This year, China might finally issue the official operator licenses for “virtual telecom providers.” Three years back, the news would have made a splash throughout the whole internet industry, but now few seem to care.

At a 2017 year-end industry conference, China’s Ministry of Industry and Information Technology (MIIT) announced (in Chinese) that all qualified private virtual telecoms will formally receive an official license to resell internet access in 2018. These virtual operators do not maintain a network infrastructure but rent wholesale services like roaming and text messages from China’s three dominant telcos—China Mobile, China Unicom, and China Telecom.

When the MIIT started to pilot virtual telecoms in several Chinese cities back in 2013, the country was psyched about BAT and the likes taking down the big three telcos, who are notorious for their lousy service (China Unicom, China Telecom) and opaque billing (China Mobile). Three years in, the official licenses still haven’t arrived, and many of the 42 piloted virtual operators are struggling to survive.

Neither the delay nor the weak performance is surprising. All three entrenched telcos are state-run firms, which are, in turn, directed by the MIIT along with China’s National Development and Reform Commissions, a macroeconomic governance agency, and the Ministry of Finance. It is thus not in the best interest of policymakers to boost these virtual network operators—although the pilot project was, on paper, part of China’s reform to invite competition into the three-carrier oligopoly.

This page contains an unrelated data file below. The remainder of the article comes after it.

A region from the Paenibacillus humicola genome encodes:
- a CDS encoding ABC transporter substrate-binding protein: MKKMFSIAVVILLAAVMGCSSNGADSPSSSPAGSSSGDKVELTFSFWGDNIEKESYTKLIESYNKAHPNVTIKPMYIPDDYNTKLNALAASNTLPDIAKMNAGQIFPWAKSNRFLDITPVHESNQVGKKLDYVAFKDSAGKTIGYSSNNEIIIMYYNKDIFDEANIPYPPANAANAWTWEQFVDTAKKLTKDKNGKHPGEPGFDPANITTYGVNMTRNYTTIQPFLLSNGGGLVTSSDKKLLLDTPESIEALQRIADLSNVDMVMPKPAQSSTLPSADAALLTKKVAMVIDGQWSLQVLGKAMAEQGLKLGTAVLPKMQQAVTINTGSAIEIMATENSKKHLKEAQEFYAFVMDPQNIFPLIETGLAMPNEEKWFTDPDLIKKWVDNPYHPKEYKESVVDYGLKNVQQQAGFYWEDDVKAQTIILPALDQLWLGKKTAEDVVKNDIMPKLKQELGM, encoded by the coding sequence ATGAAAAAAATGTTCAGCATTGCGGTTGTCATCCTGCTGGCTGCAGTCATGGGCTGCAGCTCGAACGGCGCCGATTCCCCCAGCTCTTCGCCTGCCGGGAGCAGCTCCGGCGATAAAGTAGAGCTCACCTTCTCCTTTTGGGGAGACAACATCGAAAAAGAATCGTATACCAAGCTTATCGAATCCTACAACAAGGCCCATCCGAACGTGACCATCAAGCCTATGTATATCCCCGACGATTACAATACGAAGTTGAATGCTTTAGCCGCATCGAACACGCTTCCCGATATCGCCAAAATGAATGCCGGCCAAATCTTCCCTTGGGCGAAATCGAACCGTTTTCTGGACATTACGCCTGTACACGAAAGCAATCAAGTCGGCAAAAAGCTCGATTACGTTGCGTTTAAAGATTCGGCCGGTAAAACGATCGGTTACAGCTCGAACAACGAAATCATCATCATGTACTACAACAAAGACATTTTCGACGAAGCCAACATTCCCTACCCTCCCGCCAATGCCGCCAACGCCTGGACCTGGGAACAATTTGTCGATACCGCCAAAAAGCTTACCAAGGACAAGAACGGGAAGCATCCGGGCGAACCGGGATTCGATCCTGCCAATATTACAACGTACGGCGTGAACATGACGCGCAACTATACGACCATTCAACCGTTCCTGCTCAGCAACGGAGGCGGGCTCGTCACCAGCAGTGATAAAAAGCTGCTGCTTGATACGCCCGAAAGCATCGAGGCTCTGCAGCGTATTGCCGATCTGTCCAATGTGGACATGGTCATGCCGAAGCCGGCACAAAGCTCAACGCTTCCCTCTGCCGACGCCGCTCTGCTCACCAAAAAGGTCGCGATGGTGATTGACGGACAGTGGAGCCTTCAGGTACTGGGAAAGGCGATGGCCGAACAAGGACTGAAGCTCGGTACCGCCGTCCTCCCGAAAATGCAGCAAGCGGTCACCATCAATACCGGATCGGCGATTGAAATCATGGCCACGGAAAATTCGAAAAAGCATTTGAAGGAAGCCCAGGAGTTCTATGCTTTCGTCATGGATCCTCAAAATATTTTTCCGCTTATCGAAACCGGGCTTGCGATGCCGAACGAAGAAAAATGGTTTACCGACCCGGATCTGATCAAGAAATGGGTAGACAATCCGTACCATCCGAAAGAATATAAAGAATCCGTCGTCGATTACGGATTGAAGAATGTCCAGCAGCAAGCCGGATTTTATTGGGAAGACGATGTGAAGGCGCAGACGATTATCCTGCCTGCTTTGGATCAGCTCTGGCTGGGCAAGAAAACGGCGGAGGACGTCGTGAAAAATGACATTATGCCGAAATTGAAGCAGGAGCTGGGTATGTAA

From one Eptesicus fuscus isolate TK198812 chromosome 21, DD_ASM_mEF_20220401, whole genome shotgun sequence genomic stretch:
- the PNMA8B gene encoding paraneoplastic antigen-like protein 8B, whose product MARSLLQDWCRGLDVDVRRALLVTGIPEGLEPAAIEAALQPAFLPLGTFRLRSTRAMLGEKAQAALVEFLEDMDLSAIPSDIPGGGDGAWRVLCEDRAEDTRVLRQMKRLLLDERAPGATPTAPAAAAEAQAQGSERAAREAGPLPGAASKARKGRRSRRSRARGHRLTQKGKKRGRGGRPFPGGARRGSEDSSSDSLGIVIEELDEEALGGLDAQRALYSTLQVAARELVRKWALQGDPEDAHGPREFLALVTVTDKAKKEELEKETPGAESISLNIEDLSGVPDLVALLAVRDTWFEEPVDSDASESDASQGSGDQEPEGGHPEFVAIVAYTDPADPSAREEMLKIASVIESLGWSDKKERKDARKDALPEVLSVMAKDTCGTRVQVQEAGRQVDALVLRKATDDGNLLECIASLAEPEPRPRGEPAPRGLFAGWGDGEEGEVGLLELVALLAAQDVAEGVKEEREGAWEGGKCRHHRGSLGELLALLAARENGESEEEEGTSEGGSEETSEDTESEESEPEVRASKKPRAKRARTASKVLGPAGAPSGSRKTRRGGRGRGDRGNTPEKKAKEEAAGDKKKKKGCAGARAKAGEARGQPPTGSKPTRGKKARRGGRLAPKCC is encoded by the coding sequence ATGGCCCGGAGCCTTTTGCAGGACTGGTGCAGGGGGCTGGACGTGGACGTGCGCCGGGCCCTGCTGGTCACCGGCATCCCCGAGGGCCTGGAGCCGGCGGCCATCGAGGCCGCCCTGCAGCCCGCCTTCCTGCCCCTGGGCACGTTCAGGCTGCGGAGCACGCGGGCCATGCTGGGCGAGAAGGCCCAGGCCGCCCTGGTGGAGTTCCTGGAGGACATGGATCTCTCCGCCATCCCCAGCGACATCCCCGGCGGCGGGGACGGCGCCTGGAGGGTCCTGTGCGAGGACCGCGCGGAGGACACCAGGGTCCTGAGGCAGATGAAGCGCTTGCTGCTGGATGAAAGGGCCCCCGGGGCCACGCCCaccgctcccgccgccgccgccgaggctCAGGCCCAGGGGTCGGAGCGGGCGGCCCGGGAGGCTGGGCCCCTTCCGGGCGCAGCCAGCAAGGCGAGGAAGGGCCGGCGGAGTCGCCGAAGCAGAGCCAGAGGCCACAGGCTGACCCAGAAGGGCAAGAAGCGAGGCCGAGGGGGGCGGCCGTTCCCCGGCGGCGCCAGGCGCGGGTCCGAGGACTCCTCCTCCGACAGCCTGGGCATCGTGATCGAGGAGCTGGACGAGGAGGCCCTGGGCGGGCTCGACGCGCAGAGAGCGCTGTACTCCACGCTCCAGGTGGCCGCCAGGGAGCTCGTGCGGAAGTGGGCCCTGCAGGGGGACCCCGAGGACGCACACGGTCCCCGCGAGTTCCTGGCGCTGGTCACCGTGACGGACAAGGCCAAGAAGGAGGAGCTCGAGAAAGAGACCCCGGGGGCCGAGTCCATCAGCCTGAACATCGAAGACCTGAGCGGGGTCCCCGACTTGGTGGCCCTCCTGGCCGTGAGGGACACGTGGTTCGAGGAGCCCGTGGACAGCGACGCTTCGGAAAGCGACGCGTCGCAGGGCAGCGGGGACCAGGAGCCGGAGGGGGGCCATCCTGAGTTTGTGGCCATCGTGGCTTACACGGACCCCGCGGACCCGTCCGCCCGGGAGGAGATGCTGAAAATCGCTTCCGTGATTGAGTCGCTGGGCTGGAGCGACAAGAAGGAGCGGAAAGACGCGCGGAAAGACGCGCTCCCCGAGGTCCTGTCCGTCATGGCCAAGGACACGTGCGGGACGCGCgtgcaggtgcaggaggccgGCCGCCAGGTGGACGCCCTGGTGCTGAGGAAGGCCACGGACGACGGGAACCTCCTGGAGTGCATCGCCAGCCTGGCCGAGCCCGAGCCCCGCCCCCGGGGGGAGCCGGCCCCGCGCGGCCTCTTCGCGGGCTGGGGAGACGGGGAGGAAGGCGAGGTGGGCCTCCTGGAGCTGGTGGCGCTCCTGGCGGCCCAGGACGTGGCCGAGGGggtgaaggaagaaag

One unintended consequence of an ambivalent government attitude is the rampant abuse of virtual networks by scammers. China has required that all mobile phone users register with their real names, but regulation loopholes exist for virtual telecoms. Under the pressure to meet sales KPIs set by policymakers, virtual operators have loosened the registration process for new subscribers, many of whom turn out to be fraudsters.

As of today, virtual telecoms had attracted about 50 million subscribers and take up 3.5% of the total market, but it’s no secret to Chinese people that many of those mobile numbers, which start with “170” and “171”, are owned by scammers. The project is also losing steam among China’s tech titans, who are increasingly turning to partner with the old big three telcos instead. King Card (大王卡), a mobile internet plan released by Tencent with support from China Unicom, has attracted 50 million subscribers in just a year.

The tarnished reputation of “170” and “171” is likely to stay. Even if the market is officially open for real competition and receives stricter oversight, few Chinese users will likely switch to these virtual networks. For one, the price incentives of virtual operators are no longer enticing as the big three have significantly lowered their fees in recent years as well. The more agonizing part of switching networks is that users are unable to keep their original number, which has probably been tied to a myriad of personal assets from bank to WeChat accounts.

The good news is, China is also in talks to roll out the “transfer network, keep your number” (our translation of 携号转网) initiative, and the MIIT has set a hard deadline of 2020 (in Chinese) for implementation. Even if China’s tech companies can’t wrest network service away from the telco’s grasp, the government is ready to take aim at state-owned enterprises. In August, some of China’s largest tech companies—including the BAT trio—poured a total of $11.7 billion in China Unicom as part President Xi Jinping’s “mixed ownership reform” to freshen the bloated state sector with private capital. It took a long time for China’s telco market to get here, but market forces might finally have their say.

Telling the uncommon China stories through tech. I can be reached at ritacyliao [at] gmail [dot] com.

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